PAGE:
Your home builder needs to navigate a maze of government regulations—homeowners can help make the process easier
A successful new-home build is a predictable one, with no unpleasant surprises. Predictability comes from good planning, as well-planned projects tend to stay on budget and on schedule. Good planning includes making sure the home will meet all code and zoning requirements.
The consequences for not meeting these requirements can range from an easy fix to an expensive nightmare.
For instance, if the inspector points out that the foundation contractor didn’t install enough anchor bolts (the bolts that secure the house to the foundation) or put them in the wrong locations, that contractor will have to come back and correct the problem before framing can begin. That might hold up progress for a day.
On the other hand, if the framing inspector notes that the roof exceeds the maximum allowable height, then you’re looking at a more costly and time-consuming remedy.
These are just two of hundreds of possibilities. That’s because code and zoning requirements seem to grow each year. Depending on the city or town, the project may require signoffs from the zoning board, the building department, the health department, the fire department, the architectural review board and even the homeowners association.
You may need permits for sitework, tree removal, water and sewer systems, foundation, framing, electrical wiring, mechanical equipment and gas piping. You may need a right-of-way permit if work will spill over to the sidewalk, or a traffic control permit if you need to park a dumpster on the street or bring in a crane. And don’t forget a utility permit if that crane will require temporarily moving power lines. There are other possibilities, depending on the jurisdiction and the project.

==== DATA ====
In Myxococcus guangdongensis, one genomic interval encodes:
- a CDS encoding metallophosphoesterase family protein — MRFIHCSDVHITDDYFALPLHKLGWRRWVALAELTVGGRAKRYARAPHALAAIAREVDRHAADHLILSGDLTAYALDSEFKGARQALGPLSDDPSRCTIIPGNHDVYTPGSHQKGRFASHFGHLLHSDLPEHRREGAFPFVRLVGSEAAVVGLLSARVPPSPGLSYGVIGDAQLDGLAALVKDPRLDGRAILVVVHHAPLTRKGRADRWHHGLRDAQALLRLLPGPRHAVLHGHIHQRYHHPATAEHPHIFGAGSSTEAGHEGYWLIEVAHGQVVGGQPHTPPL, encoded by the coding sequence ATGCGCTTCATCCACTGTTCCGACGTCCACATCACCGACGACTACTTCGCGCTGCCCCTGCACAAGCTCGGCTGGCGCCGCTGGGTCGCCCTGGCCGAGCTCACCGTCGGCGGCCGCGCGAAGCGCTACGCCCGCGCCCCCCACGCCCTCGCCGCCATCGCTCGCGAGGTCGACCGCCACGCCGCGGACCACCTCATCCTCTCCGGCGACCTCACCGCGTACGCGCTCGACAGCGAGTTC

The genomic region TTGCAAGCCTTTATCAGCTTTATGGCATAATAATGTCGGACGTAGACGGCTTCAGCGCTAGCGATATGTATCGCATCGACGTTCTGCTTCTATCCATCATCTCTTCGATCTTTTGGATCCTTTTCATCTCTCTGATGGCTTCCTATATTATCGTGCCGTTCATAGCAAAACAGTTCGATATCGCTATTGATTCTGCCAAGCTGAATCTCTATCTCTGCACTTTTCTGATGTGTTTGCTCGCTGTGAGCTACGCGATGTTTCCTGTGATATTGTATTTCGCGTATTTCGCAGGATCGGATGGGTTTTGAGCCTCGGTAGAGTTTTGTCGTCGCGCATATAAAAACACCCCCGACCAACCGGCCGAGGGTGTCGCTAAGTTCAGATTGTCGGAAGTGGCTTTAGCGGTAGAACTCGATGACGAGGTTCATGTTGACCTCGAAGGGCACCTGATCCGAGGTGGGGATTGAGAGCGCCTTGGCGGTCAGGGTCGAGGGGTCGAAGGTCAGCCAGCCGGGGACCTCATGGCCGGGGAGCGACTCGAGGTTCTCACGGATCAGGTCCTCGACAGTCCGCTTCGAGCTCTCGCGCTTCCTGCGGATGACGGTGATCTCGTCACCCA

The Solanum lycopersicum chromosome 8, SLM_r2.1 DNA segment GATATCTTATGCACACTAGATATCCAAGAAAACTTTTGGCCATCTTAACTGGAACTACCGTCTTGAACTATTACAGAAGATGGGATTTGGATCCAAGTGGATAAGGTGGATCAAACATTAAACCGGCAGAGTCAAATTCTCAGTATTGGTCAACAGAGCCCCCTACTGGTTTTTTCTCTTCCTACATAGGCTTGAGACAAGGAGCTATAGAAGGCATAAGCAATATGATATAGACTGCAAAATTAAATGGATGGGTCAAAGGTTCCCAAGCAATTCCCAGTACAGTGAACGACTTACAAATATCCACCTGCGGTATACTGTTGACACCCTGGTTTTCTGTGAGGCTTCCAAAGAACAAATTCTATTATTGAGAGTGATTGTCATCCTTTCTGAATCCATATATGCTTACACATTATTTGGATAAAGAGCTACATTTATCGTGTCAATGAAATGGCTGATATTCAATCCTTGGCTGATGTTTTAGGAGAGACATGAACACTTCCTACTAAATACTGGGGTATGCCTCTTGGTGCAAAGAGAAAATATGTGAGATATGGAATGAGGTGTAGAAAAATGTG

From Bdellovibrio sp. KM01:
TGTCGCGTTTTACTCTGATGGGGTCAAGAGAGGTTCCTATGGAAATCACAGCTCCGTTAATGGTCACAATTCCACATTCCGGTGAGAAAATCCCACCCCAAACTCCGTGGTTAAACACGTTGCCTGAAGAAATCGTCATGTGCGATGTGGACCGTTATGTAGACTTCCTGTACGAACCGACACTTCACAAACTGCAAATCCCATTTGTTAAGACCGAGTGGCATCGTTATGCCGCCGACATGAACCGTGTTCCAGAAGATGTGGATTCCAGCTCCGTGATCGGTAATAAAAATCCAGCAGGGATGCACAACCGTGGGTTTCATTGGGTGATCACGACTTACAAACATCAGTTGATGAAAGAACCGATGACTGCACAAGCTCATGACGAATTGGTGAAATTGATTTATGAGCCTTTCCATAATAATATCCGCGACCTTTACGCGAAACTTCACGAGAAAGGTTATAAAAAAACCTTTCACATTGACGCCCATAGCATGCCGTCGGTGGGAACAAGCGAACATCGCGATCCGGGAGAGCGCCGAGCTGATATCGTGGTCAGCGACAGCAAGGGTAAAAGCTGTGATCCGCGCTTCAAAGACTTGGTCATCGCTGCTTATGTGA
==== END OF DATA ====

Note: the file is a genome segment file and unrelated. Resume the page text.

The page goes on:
To avoid delays at any of these stages, the builder needs to understand all the regulations enforced by the jurisdiction where the home is being built. The builder has to make sure the home plans and equipment specifications take those regulations into account and has to manage the job to ensure that workers and subcontractors follow the plans and specifications to the tee.
Speaking of plans, they can sometimes be a point of stress between the builder and the homeowner. If the plans don’t comply with code, they will be sent back for revision. So if the homeowners already have a set of plans, then the first thing the builder will do is make sure they meet code. If doing so will require the homeowners to give up some detail they really want, the builder can come across as a killjoy.
This is where homeowners can make things easier for everyone. The best way to avoid disappointment is to choose your builder before designing your home. Doing this means builder and architect can work together to ensure that the plans are drawn to meet all local requirements. (Getting a builder involved at the design stage has other benefits, such as ensuring that your budget will be enough to complete the home, but that’s another topic.)
The point here is that regulations can be a minefield. You need someone who has a good relationship with the local building department, who understands the regulations and who can navigate them without incident. It’s one of the many reasons for hiring an experienced pro to build your home.
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